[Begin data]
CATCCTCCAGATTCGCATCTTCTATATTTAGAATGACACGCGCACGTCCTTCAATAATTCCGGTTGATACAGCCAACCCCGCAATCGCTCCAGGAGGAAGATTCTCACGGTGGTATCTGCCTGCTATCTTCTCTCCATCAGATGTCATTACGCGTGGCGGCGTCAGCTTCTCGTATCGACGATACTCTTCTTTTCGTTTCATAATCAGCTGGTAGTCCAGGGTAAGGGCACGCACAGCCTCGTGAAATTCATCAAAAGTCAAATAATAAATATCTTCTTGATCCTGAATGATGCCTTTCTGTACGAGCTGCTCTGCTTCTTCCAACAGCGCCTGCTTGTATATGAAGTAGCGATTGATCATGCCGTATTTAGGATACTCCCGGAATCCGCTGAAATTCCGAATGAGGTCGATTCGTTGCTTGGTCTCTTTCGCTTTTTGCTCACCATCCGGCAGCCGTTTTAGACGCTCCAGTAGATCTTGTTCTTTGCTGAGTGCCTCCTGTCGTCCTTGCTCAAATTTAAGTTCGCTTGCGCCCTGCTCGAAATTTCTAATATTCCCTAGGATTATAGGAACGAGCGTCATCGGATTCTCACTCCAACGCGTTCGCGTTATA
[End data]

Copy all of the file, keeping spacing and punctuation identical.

CATCCTCCAGATTCGCATCTTCTATATTTAGAATGACACGCGCACGTCCTTCAATAATTCCGGTTGATACAGCCAACCCCGCAATCGCTCCAGGAGGAAGATTCTCACGGTGGTATCTGCCTGCTATCTTCTCTCCATCAGATGTCATTACGCGTGGCGGCGTCAGCTTCTCGTATCGACGATACTCTTCTTTTCGTTTCATAATCAGCTGGTAGTCCAGGGTAAGGGCACGCACAGCCTCGTGAAATTCATCAAAAGTCAAATAATAAATATCTTCTTGATCCTGAATGATGCCTTTCTGTACGAGCTGCTCTGCTTCTTCCAACAGCGCCTGCTTGTATATGAAGTAGCGATTGATCATGCCGTATTTAGGATACTCCCGGAATCCGCTGAAATTCCGAATGAGGTCGATTCGTTGCTTGGTCTCTTTCGCTTTTTGCTCACCATCCGGCAGCCGTTTTAGACGCTCCAGTAGATCTTGTTCTTTGCTGAGTGCCTCCTGTCGTCCTTGCTCAAATTTAAGTTCGCTTGCGCCCTGCTCGAAATTTCTAATATTCCCTAGGATTATAGGAACGAGCGTCATCGGATTCTCACTCCAACGCGTTCGCGTTATA